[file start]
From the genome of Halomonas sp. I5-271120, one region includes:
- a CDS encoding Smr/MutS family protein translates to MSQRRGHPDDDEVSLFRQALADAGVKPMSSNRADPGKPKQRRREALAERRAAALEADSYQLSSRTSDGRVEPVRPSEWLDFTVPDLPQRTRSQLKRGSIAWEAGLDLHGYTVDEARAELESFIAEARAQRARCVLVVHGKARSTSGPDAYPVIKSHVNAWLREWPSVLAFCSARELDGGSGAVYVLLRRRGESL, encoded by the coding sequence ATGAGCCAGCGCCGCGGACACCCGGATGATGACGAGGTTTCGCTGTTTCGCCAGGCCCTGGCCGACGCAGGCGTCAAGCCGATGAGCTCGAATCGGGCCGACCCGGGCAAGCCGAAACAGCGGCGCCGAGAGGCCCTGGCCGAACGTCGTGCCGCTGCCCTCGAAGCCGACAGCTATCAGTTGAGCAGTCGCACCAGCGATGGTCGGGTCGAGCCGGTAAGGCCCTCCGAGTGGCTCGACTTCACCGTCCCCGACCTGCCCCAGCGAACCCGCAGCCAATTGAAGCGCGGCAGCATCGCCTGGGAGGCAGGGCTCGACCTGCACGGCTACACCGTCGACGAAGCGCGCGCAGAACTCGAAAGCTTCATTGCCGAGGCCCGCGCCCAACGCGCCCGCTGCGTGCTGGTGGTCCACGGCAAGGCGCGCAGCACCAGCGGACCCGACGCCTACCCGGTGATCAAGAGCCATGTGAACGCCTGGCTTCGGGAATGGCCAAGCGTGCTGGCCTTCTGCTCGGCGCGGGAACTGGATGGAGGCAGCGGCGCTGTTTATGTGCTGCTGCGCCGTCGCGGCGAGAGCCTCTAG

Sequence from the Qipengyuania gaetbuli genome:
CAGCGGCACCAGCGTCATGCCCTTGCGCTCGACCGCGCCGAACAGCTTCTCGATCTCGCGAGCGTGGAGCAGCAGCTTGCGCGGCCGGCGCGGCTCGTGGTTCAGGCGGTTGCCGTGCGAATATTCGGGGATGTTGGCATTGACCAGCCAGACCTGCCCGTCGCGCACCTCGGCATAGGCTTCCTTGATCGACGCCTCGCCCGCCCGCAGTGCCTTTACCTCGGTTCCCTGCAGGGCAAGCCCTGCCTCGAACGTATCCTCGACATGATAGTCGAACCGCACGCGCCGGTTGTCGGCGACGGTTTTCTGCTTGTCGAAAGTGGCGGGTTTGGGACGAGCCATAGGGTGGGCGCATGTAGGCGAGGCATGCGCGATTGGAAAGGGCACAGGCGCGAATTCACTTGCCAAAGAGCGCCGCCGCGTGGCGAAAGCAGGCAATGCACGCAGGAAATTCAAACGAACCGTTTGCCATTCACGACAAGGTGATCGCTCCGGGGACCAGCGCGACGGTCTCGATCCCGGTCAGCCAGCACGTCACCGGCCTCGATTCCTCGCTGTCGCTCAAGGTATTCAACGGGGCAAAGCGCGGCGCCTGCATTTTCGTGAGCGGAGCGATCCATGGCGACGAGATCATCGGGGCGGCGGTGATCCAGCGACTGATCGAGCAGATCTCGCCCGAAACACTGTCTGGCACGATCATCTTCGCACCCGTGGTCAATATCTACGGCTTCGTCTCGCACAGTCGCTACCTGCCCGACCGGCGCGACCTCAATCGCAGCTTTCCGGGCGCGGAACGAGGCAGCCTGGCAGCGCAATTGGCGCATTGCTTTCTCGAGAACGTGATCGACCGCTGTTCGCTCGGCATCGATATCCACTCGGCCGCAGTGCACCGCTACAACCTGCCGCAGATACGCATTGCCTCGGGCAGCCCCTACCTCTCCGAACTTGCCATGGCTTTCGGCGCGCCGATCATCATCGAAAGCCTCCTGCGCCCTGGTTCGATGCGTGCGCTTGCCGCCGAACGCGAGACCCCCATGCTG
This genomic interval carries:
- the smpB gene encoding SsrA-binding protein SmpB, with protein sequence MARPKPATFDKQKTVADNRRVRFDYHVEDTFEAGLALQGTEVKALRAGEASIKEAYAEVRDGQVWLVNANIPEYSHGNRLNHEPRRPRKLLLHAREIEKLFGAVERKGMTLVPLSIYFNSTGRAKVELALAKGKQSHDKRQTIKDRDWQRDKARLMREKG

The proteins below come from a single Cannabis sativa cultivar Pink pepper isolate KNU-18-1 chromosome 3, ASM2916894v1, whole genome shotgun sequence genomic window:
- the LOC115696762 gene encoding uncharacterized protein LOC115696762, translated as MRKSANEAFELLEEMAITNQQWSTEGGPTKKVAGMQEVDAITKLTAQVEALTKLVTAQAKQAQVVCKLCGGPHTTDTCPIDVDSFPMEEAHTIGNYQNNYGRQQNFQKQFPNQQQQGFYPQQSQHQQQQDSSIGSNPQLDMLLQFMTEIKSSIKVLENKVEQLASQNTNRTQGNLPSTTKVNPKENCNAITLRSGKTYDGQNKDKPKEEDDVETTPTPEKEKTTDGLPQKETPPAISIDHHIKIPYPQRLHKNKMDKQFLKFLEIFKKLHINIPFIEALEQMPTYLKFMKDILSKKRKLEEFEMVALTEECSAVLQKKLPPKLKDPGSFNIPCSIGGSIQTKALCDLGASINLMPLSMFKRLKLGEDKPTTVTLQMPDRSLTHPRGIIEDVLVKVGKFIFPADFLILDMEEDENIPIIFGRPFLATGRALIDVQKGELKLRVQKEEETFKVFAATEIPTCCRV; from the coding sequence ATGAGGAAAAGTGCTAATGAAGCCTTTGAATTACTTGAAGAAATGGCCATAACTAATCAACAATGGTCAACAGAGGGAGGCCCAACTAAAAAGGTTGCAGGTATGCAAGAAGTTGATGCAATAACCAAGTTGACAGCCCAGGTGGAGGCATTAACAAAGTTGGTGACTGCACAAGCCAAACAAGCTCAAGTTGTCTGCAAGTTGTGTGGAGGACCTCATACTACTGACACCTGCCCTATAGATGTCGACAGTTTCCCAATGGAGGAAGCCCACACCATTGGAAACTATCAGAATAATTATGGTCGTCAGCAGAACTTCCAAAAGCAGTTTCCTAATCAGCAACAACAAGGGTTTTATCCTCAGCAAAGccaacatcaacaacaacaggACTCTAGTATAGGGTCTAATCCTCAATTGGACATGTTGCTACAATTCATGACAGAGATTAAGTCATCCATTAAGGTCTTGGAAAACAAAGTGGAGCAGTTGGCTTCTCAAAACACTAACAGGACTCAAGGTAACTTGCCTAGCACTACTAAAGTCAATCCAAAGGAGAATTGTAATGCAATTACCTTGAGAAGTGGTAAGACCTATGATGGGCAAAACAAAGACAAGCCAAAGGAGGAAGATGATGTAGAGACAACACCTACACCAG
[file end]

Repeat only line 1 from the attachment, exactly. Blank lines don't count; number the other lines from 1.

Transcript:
From the genome of Halomonas sp. I5-271120, one region includes: